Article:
With delicious figurative language and deliberate word choice, this is a stunningly beautiful story about family, community, grief, and stories. Cress and her family leave their cozy burrow after the death of her father for the Broken Arms oak tree. Cress helps her mom collect moths to pay their rent, leaving her mom time to work and to help gather ingredients for her sickly brother’s special tea. In a beautiful character arc, Cress navigates her new environment, the natural world, and the stories around her which help her understand her inner world, especially how grief waxes and wanes like the moon’s cycles.
Always Clementine by Carlie Sorosiak
A heartfelt story of friendship, adventure, and care for animals that will appeal to many ages and interests. Our narrator, Clementine, is a genius lab rat who is freed by a lab tech and hidden in the mailbox of a former chess champion. Clementine narrates everything that happens in letters to her friend Rosie, a chimpanzee who is still trapped in the lab. She’s found by the chess champion’s grandson, and he and his grandfather vow to keep her safe, which is tricky because the lab is hunting her down.
The Unforgettable Logan Foster by Shawn Peters
Logan is an amazing, neurodivergent main character orphan who lives at a foster home where he’s been tested out and returned by many prospective parents. He doesn’t expect this latest couple, Gil and Margie, to last either — especially because he can tell that they’re lying about something. Then, Logan and his neighbor, a super cool older girl named Elena, discover that his foster parents are lying because they’re actually superheroes. But just when that revelation sinks in, Logan’s foster parents are double-crossed and captured. In an exciting, fast-paced adventure, Logan and Elena use his wits and her strength to save his foster parents and other supes from the villains and the traitor.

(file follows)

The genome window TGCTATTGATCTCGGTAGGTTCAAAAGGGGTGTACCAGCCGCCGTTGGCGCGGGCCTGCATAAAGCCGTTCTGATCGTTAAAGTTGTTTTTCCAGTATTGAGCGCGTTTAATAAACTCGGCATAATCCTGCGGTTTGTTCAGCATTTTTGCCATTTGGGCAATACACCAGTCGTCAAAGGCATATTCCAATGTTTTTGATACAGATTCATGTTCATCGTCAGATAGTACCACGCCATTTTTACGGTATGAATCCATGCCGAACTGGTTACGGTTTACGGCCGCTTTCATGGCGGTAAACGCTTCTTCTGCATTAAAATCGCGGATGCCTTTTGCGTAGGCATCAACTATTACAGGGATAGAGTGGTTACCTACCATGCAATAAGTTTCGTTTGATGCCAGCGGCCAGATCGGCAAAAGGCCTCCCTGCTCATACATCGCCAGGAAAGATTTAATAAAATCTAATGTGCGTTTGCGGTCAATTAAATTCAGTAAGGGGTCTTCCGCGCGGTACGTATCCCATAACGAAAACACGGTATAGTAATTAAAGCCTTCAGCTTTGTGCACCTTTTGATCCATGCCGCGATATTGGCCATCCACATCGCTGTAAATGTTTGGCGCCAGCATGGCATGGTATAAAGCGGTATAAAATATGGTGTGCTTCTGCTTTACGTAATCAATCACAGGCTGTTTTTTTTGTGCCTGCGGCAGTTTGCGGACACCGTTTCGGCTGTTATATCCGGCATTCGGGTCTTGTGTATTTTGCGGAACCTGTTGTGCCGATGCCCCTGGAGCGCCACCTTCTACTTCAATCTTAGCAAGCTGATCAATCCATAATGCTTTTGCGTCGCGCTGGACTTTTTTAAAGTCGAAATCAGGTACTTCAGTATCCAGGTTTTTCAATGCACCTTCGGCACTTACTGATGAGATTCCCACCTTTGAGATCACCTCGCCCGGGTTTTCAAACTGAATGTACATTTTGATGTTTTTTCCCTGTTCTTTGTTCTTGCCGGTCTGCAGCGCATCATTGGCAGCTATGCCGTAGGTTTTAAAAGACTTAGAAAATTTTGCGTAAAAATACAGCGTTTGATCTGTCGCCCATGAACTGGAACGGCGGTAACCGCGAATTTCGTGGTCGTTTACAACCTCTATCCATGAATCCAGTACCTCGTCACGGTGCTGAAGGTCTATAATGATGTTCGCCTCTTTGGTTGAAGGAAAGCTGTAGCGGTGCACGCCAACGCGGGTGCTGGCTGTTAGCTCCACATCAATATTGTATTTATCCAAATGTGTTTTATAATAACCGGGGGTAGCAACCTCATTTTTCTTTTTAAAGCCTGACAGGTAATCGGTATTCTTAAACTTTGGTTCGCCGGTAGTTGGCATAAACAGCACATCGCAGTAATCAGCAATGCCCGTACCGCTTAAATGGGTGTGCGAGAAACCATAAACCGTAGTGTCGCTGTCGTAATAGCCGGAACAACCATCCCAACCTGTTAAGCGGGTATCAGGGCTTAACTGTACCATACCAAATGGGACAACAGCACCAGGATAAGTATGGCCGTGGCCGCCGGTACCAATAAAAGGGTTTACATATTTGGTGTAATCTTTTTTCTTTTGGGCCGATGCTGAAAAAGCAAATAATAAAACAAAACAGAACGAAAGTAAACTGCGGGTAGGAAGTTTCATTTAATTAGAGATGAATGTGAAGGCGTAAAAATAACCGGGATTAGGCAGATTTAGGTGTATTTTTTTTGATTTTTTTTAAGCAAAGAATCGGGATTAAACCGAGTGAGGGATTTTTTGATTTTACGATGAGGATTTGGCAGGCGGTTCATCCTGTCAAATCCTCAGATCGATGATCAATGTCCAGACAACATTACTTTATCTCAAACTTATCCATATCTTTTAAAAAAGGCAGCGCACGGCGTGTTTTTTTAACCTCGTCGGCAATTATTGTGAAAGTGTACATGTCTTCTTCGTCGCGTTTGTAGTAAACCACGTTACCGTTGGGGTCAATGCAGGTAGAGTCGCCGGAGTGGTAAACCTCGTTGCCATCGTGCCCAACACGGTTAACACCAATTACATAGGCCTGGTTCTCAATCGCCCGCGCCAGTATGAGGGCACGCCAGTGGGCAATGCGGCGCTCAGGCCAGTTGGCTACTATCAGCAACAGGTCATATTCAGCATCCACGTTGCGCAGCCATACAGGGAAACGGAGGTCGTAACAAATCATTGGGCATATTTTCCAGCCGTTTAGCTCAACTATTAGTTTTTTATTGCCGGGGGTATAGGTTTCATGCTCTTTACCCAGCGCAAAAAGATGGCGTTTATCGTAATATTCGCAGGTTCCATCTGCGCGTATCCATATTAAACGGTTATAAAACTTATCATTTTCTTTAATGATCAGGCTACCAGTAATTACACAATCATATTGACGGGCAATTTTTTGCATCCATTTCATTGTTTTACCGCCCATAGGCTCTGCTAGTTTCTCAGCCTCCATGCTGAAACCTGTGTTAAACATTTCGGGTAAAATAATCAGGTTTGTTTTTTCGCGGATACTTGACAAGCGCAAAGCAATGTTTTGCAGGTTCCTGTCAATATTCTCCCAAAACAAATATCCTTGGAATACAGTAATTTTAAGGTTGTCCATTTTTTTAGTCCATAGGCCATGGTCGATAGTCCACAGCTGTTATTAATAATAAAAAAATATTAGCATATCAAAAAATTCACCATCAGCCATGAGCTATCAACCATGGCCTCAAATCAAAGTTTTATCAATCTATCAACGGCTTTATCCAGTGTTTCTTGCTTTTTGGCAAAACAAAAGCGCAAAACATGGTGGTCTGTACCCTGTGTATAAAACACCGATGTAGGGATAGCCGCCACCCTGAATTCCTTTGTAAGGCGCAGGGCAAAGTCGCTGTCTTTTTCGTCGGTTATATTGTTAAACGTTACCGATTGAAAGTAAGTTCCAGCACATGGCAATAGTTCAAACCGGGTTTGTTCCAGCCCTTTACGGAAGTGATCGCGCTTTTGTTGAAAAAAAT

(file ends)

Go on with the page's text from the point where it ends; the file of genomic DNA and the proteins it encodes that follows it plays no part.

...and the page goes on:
The Supervillain’s Guide to Being a Fat Kid by Matt Wallace
An outstanding, surprisingly philosophical, poignant story about bullies, growing in confidence, and the complexities of human beings set in a world with superheroes and supervillains. Matt doesn’t think he can survive three more years of middle school bullying, so he writes supervillain Master Plan who is also a “gentleman of size” to ask for his help. Surprisingly, Master Plan emails back with helpful advice. What will Max do to cause his bully’s downfall — and is Master Plan actually looking out for Max or for himself? This is a VERY thought-provoking, warm-hearted story that will appeal to all readers.
Forbidden City by James Ponti
Action-packed as usual, this third book gives us our favorite spies, nuclear missiles, and espionage with themes of friendship, identity, and family. The City Spies need to help a North Korean nuclear scientist defect to the UK before he’s stolen by Umbra. It’s a group effort but Paris takes the lead. He competes in a chess tournament with the scientist’s son, hoping to communicate with chess moves and help them escape during a pop concert with Sydney’s insider help. Of course, it doesn’t go as planned — and it makes for an exciting twisty-turney adventure. (Book 1: City Spies)